De Villota’s helmet impacted the back of the truck, leaving the driver with critical head and facial injuries. The driver suffered the loss of her right eye as a result of the impact, but Marussia reports that her condition is steadily improving.
As of last week, De Villota has been moved out of the Neurological Critical Care unit, is off of sedation and is communicating freely with both her doctors and her family.
Marussia has concluded its investigation into the crash as well, launched in an effort to identify both the causes and the factors contributing to the incident. Following a review of the data available, it was concluded that the accident was not caused by a component or system failure within the Marussia F1 chassis.
In addition to its own internal investigation, Marussia contracted with a third-party forensic investigation team, whose findings will also be communicated to the Health & Safety Executive, the U.K. regulatory body that oversees analysis of work-related accidents.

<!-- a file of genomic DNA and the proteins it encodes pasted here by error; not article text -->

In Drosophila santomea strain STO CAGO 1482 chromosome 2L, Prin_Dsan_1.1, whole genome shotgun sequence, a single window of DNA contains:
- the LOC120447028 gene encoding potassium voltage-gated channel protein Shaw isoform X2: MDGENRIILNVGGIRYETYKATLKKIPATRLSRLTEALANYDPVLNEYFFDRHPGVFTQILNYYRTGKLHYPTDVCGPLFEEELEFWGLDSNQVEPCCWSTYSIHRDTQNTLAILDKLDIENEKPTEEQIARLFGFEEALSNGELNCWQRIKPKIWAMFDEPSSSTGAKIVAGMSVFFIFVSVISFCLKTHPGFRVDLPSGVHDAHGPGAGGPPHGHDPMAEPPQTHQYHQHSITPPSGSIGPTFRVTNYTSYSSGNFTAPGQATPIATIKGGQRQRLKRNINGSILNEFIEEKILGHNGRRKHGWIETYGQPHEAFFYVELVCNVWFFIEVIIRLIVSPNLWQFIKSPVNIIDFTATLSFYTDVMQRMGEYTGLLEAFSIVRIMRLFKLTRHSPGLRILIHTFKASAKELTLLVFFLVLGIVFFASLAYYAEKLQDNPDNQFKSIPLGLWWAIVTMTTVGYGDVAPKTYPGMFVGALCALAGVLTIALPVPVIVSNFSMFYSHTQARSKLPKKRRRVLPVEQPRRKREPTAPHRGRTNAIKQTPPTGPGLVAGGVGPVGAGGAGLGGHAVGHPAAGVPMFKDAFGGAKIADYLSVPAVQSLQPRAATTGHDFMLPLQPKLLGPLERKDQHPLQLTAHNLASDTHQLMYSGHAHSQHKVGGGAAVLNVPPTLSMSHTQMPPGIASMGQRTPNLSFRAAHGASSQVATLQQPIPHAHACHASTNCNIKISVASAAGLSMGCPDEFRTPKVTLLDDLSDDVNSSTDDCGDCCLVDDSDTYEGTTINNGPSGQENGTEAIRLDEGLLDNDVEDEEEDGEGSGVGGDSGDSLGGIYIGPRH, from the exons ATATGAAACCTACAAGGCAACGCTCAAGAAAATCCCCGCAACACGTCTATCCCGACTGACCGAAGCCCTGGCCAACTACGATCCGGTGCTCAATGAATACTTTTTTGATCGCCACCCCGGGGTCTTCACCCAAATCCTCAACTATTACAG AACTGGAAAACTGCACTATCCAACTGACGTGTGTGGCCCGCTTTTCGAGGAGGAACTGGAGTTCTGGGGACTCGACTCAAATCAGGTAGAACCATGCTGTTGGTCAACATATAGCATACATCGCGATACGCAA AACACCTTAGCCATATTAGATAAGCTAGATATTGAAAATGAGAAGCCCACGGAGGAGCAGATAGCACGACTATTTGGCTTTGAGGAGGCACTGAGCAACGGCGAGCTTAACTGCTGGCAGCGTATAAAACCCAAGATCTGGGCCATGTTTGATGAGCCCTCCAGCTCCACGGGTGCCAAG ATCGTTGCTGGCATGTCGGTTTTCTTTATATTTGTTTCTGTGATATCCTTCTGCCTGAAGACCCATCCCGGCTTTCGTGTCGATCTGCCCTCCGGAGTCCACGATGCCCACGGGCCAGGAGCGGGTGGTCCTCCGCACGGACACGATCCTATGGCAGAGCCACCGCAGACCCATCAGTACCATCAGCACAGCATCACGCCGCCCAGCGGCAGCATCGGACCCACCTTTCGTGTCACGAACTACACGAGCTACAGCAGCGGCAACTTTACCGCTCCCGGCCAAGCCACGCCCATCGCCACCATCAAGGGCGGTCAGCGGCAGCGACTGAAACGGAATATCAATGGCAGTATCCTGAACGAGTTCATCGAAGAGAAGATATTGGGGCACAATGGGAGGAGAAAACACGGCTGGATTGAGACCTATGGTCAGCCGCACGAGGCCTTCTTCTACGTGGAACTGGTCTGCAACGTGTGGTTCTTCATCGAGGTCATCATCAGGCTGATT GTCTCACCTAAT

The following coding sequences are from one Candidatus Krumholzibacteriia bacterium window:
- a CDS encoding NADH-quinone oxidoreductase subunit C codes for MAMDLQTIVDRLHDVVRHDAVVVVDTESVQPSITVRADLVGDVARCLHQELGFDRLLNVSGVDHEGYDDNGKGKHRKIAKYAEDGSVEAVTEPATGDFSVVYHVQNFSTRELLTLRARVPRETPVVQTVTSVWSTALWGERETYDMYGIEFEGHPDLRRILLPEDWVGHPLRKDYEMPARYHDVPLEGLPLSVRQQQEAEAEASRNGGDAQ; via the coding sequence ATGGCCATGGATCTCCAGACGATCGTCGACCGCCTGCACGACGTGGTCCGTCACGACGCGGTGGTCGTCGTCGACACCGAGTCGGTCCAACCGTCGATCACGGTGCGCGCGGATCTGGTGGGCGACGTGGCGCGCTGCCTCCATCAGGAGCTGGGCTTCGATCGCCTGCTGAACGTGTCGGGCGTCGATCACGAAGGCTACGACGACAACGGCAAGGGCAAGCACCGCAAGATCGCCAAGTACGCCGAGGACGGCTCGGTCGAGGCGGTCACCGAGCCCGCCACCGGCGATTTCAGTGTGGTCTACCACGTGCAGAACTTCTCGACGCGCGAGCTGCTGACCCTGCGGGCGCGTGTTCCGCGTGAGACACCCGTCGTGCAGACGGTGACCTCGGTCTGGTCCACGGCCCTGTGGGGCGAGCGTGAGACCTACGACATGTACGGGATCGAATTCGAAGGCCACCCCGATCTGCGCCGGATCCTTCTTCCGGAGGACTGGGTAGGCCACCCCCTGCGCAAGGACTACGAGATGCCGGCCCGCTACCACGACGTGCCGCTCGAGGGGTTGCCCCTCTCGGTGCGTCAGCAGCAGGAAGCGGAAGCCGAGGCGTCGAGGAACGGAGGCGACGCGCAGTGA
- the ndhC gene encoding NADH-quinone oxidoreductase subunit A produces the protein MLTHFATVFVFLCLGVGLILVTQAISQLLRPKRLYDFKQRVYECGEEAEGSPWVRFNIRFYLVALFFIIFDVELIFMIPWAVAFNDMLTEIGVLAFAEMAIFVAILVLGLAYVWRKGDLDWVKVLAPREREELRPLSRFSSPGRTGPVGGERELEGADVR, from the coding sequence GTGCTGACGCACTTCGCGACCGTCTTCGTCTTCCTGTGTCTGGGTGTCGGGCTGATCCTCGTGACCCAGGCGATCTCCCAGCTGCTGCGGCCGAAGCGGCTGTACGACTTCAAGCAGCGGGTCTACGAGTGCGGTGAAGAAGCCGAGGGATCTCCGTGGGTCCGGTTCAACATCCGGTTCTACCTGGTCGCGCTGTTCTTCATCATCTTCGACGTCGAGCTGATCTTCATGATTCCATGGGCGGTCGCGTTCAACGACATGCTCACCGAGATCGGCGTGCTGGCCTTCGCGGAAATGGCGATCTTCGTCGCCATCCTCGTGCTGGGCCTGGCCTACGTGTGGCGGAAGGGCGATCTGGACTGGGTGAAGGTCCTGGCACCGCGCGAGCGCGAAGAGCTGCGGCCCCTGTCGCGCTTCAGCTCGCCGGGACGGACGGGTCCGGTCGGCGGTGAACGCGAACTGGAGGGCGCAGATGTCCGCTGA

In the words of Marussi team principal John Booth, “We are satisfied that the findings of our internal investigation exclude the car as a factor in the accident. We have now concluded our investigatory work and can again focus on the priority, which continues to be Maria’s well being.”
It’s not yet known if or when a detailed analysis of the accident findings will be released to the general public. We echo Mr. Booth’s sentiments that Maria De Villota’s recovery is the top priority, and we wish her and her family all the best during this challenging time.